Bar Scene I Art Print
27.5 in. x 27.5 in.
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Dealing with Walls
Many home improvement projects have an impact on the walls of the home, but many people have little idea as to what lies behind the plasterboard or siding. Walls have a very serious role to play in protecting your home and delivering structural integrity to the entire property, and it is essential you understand how they are constructed and how they work underneath their covering.
Conventional homes have an inner framework which may be structural, i.e. provide strength and integrity for the fabric of the structure, though it may be non-structural, i.e. does not bear any load or weight of the home. Irrespective of which type of wall it is, they will all need to be capable of supporting windows, doors and whatever wall coverings are placed over them.
This internal framework is usually constructed from wood (though some modern homes are constructed using metal), and it will also provide the space for housing electrical wiring, heat and air ducting, home insulation, pipe work and plumbing and any other hardware used by utilities. Typically, the wall is formed from studs, themselves being 2-x-4, or sometimes 2-x-6 lengths of milled lumber. The larger stud sizes provide for greater strength and cavity allocation for insulating the wall, and so these are typically found on the external side of the wall with smaller, 2-x-4′s on the inside.
The studs are usually spaced between 16 or 24 inches apart (measured from the center of the stud). It is not uncommon to find additional studs included to provide extra support or to provide extra surface for nailing sheathing or wall covering to, or indeed just for simple spacing needs as the entire jigsaw puzzle is put together.
Where windows are placed, there will be a “sill” constructed usually by laying two 2-x-4′s flat, along where the base of the window will lie. The top of window will butt up against a “header” which is usually a beam with “trimmer studs” at either end to provide additional support. Above the beam will be “cripple” studs which provide the rest of the wall structure above the window through to the ceiling level.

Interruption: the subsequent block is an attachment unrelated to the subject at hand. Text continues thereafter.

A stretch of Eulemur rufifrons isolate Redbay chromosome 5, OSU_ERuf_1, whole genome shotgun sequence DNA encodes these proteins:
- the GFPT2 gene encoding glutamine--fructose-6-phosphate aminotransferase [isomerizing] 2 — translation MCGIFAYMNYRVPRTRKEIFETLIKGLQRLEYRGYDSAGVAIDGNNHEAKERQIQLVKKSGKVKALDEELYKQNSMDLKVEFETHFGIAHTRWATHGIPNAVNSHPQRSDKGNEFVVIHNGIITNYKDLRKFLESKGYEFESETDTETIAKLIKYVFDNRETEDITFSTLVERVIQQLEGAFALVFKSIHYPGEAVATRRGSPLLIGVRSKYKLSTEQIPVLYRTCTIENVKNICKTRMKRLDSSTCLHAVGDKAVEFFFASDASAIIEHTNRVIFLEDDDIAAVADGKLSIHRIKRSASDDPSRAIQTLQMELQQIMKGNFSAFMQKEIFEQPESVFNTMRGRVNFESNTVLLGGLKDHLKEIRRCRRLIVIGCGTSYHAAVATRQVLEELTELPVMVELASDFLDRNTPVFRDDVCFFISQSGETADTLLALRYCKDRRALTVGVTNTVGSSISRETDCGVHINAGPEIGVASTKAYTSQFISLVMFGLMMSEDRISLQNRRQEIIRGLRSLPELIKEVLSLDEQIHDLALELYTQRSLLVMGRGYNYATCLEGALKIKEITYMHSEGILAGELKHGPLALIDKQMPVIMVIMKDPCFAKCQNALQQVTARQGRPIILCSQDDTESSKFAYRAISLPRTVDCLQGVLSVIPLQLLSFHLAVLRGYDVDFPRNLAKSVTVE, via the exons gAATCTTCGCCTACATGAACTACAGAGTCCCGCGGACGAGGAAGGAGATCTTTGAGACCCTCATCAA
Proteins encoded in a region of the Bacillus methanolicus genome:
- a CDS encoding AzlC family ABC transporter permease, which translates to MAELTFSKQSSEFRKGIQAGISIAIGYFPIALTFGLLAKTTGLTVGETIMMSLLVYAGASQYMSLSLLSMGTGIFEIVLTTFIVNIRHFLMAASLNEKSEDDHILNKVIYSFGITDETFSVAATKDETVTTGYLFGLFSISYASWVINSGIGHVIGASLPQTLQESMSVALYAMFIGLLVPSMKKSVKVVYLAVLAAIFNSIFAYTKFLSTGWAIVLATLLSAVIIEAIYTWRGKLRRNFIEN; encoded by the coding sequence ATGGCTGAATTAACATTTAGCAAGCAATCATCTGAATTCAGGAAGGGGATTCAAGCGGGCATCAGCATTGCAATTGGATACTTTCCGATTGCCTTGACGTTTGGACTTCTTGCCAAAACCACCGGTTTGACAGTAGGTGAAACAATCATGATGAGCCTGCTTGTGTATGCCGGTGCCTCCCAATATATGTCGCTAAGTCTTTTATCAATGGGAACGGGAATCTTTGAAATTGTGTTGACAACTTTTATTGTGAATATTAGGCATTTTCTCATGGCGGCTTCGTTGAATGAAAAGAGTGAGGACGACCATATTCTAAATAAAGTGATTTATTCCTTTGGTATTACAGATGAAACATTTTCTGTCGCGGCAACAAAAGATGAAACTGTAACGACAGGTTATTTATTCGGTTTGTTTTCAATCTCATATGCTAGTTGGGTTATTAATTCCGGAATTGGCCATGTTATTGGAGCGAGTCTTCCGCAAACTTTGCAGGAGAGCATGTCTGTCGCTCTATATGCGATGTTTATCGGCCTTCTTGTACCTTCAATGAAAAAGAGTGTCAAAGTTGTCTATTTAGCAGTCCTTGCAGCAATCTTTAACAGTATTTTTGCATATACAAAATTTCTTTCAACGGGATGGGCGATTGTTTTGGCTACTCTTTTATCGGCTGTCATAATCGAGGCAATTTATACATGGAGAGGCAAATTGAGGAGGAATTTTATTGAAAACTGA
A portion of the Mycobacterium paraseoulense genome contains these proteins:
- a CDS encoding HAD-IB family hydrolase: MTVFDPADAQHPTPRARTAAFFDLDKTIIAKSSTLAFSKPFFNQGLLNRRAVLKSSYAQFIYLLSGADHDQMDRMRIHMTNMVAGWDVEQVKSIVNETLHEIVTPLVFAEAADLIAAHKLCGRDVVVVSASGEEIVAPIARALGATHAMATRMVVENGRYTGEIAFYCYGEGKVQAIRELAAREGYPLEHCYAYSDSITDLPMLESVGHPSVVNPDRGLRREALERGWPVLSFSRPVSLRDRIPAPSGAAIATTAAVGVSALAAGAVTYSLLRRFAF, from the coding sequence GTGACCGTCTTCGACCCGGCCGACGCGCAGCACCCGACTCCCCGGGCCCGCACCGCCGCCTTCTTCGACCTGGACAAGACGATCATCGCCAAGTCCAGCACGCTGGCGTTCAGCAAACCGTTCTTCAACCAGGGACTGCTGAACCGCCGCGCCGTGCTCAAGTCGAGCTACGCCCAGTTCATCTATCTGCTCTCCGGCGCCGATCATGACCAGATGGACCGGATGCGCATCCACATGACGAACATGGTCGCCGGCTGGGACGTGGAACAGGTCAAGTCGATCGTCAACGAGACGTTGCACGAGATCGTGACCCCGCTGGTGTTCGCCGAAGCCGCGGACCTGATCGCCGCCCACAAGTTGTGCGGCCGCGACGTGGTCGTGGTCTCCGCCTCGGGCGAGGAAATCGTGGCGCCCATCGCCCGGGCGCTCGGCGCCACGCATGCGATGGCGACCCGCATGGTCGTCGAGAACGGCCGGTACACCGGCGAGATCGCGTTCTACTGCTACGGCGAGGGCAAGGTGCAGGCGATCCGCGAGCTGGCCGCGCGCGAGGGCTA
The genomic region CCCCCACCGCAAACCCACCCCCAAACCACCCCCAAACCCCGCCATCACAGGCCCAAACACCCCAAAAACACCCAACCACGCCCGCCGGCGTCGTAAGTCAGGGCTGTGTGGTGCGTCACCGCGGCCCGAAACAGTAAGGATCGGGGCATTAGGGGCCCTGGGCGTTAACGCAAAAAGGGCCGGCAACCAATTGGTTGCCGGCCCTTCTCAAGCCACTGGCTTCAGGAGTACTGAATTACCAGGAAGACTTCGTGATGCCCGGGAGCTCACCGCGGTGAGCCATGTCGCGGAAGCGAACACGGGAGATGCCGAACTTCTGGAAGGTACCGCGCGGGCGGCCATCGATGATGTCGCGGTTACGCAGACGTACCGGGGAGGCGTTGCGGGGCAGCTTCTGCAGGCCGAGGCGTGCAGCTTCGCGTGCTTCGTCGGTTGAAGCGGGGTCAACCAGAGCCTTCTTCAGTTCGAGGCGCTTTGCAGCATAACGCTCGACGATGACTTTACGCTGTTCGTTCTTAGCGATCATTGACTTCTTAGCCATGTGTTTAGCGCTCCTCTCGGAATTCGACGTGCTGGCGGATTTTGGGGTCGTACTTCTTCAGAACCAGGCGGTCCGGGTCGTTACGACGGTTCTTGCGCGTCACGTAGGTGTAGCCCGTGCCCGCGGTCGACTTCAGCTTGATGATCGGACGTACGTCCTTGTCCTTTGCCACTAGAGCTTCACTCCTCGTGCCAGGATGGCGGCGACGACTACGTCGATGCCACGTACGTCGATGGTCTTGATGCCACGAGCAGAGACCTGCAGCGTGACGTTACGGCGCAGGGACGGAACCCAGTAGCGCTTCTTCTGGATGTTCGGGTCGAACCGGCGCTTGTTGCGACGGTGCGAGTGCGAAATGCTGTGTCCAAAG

The very top of the stud work will have a “double top-plate” formed by using two 2-x-4′s, or sometimes 2-x-6′s flat across the top ends of the wall studs. This serves to lock the wall studs into position and provides additional rigidity and strength. The base of the stud work will have a 2-x-4 or 2-x-6 stud which then locks the studwork to the floor.
Sometimes you may hear that a wall is “load-bearing’, and these are external walls which carry the weight of the roof or upper floors down through to the home foundation. Interior walls can also be load-bearing when they are providing support to the horizontally laid joists (to stop them sagging in the middle) or when they are transferring load down to the foundations.
It is crucial you know whether a wall is load-bearing or not, because to remove a load-bearing wall is to remove the support for the weight above. You can usually see a wall is load-bearing because they have commonly have a perpendicular joist resting on top of them and the house foundations immediately beneath them.